Cheapest places in Alaska
The cheapest places to live in Alaska are the towns closest to Anchorage which are connected to the road system. Indeed, almost all the goods transit through Anchorage, meaning that their price will increase the further you are from Anchorage.
Places like Wasilla or Palmer are cheap because they are both connected to the road system and close to Anchorage.
When you look for the cheapest places to buy houses in Alaska, you can easily find great deals in the small villages of Alaska. However, this is not a good idea! Indeed, small villages are usually not connected to the road system.
So yes, you will pay less for a house in King Cove, for example. But the overall cost of living will explode because of the transportation, energy, and grocery expenses. Please watch the following video about the cheapest places to live in Alaska to understand exactly what I mean here.
How cheap is Anchorage, Alaska?
Anchorage is a cheap city in Alaska because you can find groceries in supermarkets at relatively low prices and because the salaries are high (the average income in Anchorage is $81,000). Compared to Juneau, the second biggest city in Alaska, the rent prices are 17% lower in Anchorage.
This is the advantage of living in the biggest city in Alaska: the cost of transport of goods is lower because most goods transit through Anchorage when they arrive in Alaska. Also, there is a lot of work in the city since it is the most active one in the state.
Is Anchorage, Alaska a good place to live?
If you want to live in Alaska, Anchorage is a good place to live. Now, as mentioned earlier, there are not a lot of houses built in Anchorage anymore, meaning that the price of houses may increase in the near future.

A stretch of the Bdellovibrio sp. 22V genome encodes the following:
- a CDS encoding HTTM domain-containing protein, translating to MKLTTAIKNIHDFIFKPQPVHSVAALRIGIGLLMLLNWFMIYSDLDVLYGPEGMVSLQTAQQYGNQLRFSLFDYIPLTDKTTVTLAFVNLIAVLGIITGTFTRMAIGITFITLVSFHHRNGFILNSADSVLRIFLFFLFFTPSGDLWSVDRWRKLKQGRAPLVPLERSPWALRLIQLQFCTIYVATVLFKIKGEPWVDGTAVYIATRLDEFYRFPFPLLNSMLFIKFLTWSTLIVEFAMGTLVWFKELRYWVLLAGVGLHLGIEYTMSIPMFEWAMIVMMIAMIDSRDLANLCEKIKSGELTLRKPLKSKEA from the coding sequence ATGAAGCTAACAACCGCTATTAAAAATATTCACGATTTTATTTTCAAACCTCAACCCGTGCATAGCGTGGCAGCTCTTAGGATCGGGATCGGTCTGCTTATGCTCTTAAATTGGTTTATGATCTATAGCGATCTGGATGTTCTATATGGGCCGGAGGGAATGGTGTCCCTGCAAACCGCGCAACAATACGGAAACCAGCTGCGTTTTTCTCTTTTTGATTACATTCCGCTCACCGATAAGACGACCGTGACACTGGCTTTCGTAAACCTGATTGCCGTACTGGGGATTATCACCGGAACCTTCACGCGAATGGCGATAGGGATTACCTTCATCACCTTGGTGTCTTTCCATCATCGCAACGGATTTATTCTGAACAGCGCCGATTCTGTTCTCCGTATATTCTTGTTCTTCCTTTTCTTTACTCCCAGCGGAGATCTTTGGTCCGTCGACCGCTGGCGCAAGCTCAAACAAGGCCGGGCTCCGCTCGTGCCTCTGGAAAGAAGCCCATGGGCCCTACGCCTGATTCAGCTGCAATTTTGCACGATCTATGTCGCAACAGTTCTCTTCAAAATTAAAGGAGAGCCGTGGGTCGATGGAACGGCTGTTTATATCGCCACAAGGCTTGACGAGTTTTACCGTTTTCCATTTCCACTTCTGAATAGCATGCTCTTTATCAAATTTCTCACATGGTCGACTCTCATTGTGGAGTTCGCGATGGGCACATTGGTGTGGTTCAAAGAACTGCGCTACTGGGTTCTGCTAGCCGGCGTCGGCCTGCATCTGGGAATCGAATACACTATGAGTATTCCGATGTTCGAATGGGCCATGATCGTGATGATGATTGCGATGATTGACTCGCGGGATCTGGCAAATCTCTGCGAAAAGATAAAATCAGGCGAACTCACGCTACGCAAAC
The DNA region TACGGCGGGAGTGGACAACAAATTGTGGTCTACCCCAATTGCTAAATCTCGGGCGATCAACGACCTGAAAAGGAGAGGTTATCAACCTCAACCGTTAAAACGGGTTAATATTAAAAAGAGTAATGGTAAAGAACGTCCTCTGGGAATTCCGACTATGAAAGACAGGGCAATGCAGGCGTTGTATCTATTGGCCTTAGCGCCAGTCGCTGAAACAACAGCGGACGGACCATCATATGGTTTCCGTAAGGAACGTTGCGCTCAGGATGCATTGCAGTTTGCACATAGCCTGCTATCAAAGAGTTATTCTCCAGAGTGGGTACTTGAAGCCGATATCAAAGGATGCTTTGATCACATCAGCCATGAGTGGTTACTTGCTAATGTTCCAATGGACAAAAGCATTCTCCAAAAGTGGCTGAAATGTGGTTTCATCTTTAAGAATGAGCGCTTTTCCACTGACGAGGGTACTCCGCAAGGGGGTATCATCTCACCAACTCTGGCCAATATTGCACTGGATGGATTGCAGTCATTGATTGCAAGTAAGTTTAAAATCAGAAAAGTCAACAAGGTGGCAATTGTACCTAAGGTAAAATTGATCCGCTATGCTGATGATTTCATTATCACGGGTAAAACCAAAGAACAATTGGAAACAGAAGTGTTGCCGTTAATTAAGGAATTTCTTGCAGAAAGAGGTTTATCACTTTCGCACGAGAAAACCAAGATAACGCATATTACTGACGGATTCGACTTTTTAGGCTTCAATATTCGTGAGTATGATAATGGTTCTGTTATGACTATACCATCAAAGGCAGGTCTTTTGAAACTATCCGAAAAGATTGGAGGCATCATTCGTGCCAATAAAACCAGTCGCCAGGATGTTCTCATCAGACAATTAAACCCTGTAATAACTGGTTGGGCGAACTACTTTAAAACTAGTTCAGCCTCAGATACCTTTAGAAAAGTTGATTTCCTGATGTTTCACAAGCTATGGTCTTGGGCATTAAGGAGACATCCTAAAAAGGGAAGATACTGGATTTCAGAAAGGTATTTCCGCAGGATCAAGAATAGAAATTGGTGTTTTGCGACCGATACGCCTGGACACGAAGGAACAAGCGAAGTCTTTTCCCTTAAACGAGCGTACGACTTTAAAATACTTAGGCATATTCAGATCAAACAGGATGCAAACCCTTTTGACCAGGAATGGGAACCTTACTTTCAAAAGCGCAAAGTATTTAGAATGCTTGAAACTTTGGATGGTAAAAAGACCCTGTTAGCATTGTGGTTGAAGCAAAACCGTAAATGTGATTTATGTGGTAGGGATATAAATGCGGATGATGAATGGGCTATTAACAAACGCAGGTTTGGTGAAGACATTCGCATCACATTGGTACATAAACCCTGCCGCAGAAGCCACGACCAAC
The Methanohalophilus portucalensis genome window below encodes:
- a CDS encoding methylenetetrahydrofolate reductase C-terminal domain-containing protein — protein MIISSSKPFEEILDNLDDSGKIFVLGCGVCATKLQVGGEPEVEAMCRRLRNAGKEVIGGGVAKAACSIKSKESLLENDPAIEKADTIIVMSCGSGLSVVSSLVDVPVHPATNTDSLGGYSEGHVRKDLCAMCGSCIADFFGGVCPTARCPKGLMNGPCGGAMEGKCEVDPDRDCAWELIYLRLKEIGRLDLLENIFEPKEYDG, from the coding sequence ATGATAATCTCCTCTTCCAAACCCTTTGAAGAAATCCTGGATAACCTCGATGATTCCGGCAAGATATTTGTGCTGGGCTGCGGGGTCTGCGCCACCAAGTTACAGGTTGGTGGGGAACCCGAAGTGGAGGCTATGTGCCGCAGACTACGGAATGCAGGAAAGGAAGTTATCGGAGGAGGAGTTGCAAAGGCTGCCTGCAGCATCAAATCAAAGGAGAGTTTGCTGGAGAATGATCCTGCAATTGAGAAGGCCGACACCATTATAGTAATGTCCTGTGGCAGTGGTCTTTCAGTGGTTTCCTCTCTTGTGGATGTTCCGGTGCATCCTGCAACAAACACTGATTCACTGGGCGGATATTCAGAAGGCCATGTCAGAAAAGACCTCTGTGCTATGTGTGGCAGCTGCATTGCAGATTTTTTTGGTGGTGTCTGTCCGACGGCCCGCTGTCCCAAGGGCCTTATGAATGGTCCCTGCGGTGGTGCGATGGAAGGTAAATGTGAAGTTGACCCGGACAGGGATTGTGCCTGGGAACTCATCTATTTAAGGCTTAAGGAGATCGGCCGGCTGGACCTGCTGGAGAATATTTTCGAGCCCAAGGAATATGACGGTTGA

Thankfully, lots of houses are now built in the Mat-Su valley, which is more affordable. Cities like Wasilla or Palmer could be great places to buy houses at the moment.
This would able you to live in the Mat-Su valley and work in Anchorage, as it’s only a 45 minutes car transit between the two. You could also benefit from the low costs of Anchorage supermarkets to buy goods and from the low cost of housing in the cities outside Anchorage.
Is Anchorage, Alaska cheap?
The best way to see if Anchorage is worth it is to compare it with other cities. If you compare Anchorage with Kansas City, Missouri (which is a very cheap city by the way), you will probably be surprised by how expensive it is to live in Alaska.
Indeed, consumer prices in Anchorage, AK are 36.81% higher than in Kansas City, MO (without rent). Rent prices in Anchorage, AK are 14.67% higher than in Kansas City, MO. Restaurant prices in Anchorage, AK are 8.98% higher than in Kansas City, MO. Groceries prices in Anchorage, AK are 56.84% higher than in Kansas City, MO.
Overall, this makes the local purchasing power in Anchorage, AK is 13.76% lower than in Kansas City, MO (all this data comes from the cost of living comparison tool of numbeo.com).
However, when you compare Anchorage with a bigger city like Los Angeles for example, you will find that the local purchasing power in Anchorage, AK is 8.59% higher than in Los Angeles, CA.
Now you have all the information to decide whether Alaska is made for you on the financial side. I hope this article was helpful and you found everything you wanted. If that’s not the case, please write a comment or send me an e-mail.